…being the worldwide travels of R. Duane Gullible, a wide-eyed seeker of scientific truth and technology prowess
Our last account chronicled Gullible’s travel to the Slobbovian capital and his delighted, but alarmed, reactions to some of their latest technologies. In this issue, Gullible travels to formerly secret sites in the hinterlands, now open for business with the West.
My first impression of the Slobbovian capital was that it was cold, gray, and dark, with no neon lights to lighten the mood. The whole city looked like the grim post-industrial districts of Western cities that had lost all their manufacturing jobs. The streets were covered with snow and mud, because dirt was spread on the ice to keep the pedestrians upright. There were many construction projects, but most seemed to be abandoned. I asked Igor, “Why are those apartment buildings crumbling, even before they’re completed?” He said that it was because crooked builders mostly used sand, instead of cement, in the concrete. But inside once you took your muddy boots off, there was a delightful, colorful world of concerts, ballets, operas, theatres–because the Slobbovian state subsidized the arts as much as the sciences.
And what about that science establishment? I got a briefing from an actual government Minister (they had many) on their pride and joy. In the West, if you had a modicum of sense, you could get a Ph.D. But that was just the beginning in Slobbovia. Their science establishment was so enormous (they had more engineers than the rest of the world put together) that they needed additional layers in the S&T hierarchy. There, after getting your Ph.D., if you worked hard and smart for ten years, and joined the right party (easy since there was only one), you got your real Sc.D degree. And that was still not the top layer. The best of the best, and those with the best connections, went on to become an Academician. At this point you could finally say that you had arrived as a scientist or engineer, just in time for retirement.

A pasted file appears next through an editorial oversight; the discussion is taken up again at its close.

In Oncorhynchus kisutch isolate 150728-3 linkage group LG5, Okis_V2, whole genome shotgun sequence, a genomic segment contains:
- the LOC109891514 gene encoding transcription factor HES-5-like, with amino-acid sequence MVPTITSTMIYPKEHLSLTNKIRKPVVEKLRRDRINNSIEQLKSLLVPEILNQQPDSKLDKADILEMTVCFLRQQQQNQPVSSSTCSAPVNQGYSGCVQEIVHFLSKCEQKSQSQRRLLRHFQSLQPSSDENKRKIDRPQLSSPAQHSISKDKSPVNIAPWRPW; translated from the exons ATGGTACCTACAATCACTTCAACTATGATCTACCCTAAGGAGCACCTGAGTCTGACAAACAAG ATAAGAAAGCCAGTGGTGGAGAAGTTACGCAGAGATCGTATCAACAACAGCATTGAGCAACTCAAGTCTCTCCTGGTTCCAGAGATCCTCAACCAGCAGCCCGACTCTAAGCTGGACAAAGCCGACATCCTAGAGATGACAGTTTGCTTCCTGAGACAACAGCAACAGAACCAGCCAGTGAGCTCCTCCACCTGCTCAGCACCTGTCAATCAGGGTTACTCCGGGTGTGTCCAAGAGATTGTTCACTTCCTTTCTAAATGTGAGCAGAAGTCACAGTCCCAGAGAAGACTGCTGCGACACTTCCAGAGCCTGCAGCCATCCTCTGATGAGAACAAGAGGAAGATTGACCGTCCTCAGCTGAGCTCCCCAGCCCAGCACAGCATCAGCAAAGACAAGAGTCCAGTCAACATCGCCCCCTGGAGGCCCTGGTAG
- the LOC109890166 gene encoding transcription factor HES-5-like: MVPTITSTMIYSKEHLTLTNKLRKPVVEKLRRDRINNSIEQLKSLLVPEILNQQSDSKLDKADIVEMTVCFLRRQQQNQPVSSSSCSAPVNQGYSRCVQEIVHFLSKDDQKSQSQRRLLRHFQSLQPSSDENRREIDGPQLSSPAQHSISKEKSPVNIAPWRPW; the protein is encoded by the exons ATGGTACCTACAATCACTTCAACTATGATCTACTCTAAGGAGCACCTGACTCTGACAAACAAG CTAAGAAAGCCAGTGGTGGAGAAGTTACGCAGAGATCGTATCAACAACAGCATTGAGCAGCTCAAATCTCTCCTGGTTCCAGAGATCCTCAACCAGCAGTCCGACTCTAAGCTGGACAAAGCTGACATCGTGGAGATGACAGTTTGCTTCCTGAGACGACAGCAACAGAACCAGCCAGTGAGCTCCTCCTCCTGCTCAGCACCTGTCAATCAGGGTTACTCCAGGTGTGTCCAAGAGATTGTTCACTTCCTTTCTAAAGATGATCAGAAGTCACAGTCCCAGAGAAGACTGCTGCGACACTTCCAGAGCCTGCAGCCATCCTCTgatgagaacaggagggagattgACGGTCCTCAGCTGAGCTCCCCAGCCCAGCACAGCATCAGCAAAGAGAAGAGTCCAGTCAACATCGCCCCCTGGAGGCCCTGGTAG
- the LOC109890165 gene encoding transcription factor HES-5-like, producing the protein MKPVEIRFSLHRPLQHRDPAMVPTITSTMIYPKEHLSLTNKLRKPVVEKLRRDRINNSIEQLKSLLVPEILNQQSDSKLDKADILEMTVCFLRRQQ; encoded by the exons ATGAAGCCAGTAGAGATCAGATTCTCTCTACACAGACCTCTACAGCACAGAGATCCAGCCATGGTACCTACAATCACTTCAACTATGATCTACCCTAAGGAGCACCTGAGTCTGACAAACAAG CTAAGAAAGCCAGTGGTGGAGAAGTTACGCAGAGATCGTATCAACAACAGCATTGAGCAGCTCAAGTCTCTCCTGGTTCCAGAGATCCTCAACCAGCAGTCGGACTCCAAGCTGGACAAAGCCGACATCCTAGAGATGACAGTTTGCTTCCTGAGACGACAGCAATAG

In the capital, I was taken to see to the world’s longest continuously operating nuclear reactor, located underground, but surprisingly near the apartment blocks housing the nuclear research workers and everyone else. They had cleverly disguised its entrance as an outhouse, little realizing that Western photoanalysts would not know what one was. I also toured the house of their great scientist who eliminated the West’s lead by making the first Slobbovian A-bomb. To me it was telling that their highest reward was to give him a house built before the Slobbovian Revolution.
In the interests of my longevity, I decided to forgo any more trips on Air Slobbovia. Besides, as a rail buff, I had heard that their trains were unsurpassed. The country was so vast, however, that trips were measured in days, not hours. But the scenery was spectacular; countless firs looked like Christmas trees with their real frost, ice, and snow decorations for much of the year. Foreigners paid more, but even so, the overnight rate in a luxurious two-person compartment cruising along at a stately 100 km/hr was less than a stationary Motel 6 at home. On my first trip I discovered that these compartments were not segregated by gender, either. As I was unpacking my toothbrush, a beautiful Slobbovian girl came in and took the other bunk. This could be an interesting, trip, I thought, but a helpful Western woman happened to pass by the open door with her husband. “This will never do! she exclaimed, “George, you stay with Dr. Gullible, and this innocent young woman can sleep with me.”
Next morning I woke with a caffeine withdrawal headache, since I had not found the samovar with the hot tea. As soon as we stopped, I sought my coffee fix at a cafe that showed signs of opening soon, because there was a long line of young men waiting outside. I joined the queue, which soon stampeded into the cafe. Each of the men quickly ordered a half liter of vodka, cheaper than water, which they gulped down before my coffee had brewed. To each his own addiction, I mused.
Later that morning, I was taken to one of Slobbovia’s most advanced nuclear power plants to see the latest RBMK technology. The chief engineer was busy with an experiment they planned to run that night, but he was gracious enough to show me around. He was particularly proud of all the safety interlocks built into the system. I noticed though, that all these were covered with red signs with strange characters and lots of exclamation points. I asked Igor to translate, and he said the writing warned that the interlocks were all disabled. At the closing briefing, over generous vodka and zakuski, I had a chance to ask the chief about these. He said, “Not to worry, we’re just going to run the reactor at a very low power level to see if it can still generate enough power to operate the cooling pumps.” I said, “Isn’t the RBMK unstable at low levels?” He brushed this off with a joke, “Have you heard the one about the airliner that became unstable and crashed on its approach to Warsaw? To see their capital, the Poles had rushed to the right half of the plane.” On our way back to the regional capital nearby, Igor said, “I didn’t get the joke.” “Don’t worry, Igor, it’s just an engineer’s in-joke, but the sooner we get away from here, the better I’ll feel,” I said.
… to be continued
R. D. Shelton